1. Shed Ego:  Ego is a big blocker for our progress irrespective of being in the Agile world or not. But this becomes even more evident and blocks our every step in an Agile environment. There are lots of articles about egoless development.
  2. Be open to collaborate : When we are open and talk our mind, we automatically become more agile. The restrictions and mental blocks to speak our mind openly to the team are the biggest bottlenecks to free flow of information and ideas. Psychologists call it emotional security to speak our mind.
  3. Don’t Use communication tools: In this age of technology, the tools are plenty for communication,  but none of them provide the connect of the face to face communication. (Agile principle)
  4. Focus on the outcome: Lot many times, the agile manifesto is being misinterpreted (“working code is a measure of progress”).  Unfortunately, it does not talk about production. Some teams get very complacent when they get their working code in “QA” or “Stage” environments for example. There is no result when the working code is not in production. At the end of the day outcome matters.
  5. Get things done: Just like any other methodologies, the trap always exists when teams get lost in the process and meetings. The important part of the business and the product is to deliver things. So never move eyes away from the delivery.

These are the few actionable you can take today to be more agile and be awesome developers and technologists. So take action now!

Why sprint success is important
 

In Agile environment, some of the committed stories may not be completed at the end of the iteration. For example, in Scrum, the stories roll to the next sprint. There could be various reasons why some of the stories could not be achieved. Reasons include (not limited to) blockers, inefficiency, improper sync between team members, missing clarity, support from other teams, priority etc. A casual look on this can make someone think this is normal. But sprint success has a huge impact on the long term success of the team and the product.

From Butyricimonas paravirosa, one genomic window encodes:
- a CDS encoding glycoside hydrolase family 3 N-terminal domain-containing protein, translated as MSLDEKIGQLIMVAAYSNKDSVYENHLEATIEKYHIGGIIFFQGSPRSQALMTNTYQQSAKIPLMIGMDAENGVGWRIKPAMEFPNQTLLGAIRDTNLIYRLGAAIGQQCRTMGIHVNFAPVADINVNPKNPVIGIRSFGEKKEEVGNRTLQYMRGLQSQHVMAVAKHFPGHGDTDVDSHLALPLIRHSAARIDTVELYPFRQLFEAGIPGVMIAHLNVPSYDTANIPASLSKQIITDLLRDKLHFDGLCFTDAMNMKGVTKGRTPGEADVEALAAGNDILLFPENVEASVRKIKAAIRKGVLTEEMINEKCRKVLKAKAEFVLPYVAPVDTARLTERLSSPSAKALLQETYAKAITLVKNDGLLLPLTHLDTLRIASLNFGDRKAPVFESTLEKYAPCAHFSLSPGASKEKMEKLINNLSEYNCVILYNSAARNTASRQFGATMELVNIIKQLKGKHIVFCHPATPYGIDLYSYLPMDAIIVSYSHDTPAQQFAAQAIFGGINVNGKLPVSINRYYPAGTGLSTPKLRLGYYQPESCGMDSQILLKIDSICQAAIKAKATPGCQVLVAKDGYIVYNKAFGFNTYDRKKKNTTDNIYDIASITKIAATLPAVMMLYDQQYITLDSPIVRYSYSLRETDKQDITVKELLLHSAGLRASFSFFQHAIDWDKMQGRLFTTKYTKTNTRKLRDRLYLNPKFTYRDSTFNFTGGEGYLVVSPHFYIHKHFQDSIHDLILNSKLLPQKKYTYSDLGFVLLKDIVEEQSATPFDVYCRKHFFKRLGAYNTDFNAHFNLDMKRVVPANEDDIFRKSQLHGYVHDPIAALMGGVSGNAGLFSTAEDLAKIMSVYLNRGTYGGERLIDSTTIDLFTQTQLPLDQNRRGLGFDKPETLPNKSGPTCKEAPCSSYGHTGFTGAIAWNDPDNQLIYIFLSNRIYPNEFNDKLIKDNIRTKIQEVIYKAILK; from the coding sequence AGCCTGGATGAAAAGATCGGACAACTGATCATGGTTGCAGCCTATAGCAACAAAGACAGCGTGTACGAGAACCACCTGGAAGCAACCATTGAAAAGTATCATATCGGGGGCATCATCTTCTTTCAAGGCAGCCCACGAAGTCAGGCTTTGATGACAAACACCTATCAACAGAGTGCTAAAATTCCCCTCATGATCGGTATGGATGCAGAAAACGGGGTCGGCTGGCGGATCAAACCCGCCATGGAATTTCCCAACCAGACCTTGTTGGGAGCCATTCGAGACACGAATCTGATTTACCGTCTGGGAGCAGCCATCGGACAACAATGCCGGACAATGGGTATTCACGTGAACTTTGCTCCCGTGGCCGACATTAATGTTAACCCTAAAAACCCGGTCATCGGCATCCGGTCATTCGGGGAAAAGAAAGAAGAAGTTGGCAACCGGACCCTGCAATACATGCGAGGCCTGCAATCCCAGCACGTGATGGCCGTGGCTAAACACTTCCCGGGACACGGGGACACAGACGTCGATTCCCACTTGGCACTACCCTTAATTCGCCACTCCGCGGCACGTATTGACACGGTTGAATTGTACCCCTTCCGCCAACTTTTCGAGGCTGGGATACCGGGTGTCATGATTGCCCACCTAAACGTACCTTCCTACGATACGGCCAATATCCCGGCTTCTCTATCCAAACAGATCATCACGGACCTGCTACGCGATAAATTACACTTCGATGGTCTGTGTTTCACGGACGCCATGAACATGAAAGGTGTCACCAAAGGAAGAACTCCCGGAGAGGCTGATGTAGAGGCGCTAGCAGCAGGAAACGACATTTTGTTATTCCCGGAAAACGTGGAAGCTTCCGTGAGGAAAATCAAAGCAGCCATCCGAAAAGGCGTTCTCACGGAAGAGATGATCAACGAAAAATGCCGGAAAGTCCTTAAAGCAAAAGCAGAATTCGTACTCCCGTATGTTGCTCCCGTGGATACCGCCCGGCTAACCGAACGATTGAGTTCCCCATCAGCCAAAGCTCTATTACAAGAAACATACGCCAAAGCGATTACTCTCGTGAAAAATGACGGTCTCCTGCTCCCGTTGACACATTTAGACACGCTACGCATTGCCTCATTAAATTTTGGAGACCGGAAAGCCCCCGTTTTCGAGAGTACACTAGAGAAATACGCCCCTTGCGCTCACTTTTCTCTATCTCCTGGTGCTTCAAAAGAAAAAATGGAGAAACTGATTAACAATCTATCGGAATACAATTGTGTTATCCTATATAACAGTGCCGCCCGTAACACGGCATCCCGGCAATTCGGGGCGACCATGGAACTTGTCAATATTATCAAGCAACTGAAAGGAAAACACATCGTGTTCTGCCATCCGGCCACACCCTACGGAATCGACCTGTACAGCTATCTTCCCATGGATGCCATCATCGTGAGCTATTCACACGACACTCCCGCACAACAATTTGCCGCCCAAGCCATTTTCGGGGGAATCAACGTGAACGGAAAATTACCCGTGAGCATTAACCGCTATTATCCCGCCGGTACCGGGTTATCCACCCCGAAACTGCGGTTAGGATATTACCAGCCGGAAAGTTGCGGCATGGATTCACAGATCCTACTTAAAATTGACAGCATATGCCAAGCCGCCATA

Fig: Success

Following are the some of the reasons why sprint success is important.

  • Morale : The team members self esteem actually gets higher when they achieve their goal. This breads confidence and help them to get better a their game, which can lead to more success.

  • Habit: Success breads happiness and more success. At the same time, failure breads failure. Also success/failure on one aspect of life can cause ripple effect on the rest of the life. We should be focused on success on every aspect of life so that it can bread in to itself.

Fig: Habit Loop

  • Fine reputation: More than any thing else, team will be very proud when they are able to successfully achieve the sprint goals consistently. Their reputation and respect around the company can actually go up and they will have to live up to that standard.

  • High standards: Team starts to set higher standard for themselves when they have high reputation. This helps them to get better at questioning, coding, testing, deploying and showcasing etc and improves their living standards in a holistic way.

  • Team bonding: When the team have a standard to live up to, they come together and get the things done, keeping aside the petty things. The goal becomes  bigger than individuals and  deliver thing as a team. This leads to higher team bonding and it reinforces their standards, reputation, habit and morale.

These are some of the main reasons why sprint success is important. When we focus on success, more positive things happen to the team and to the product that they work on.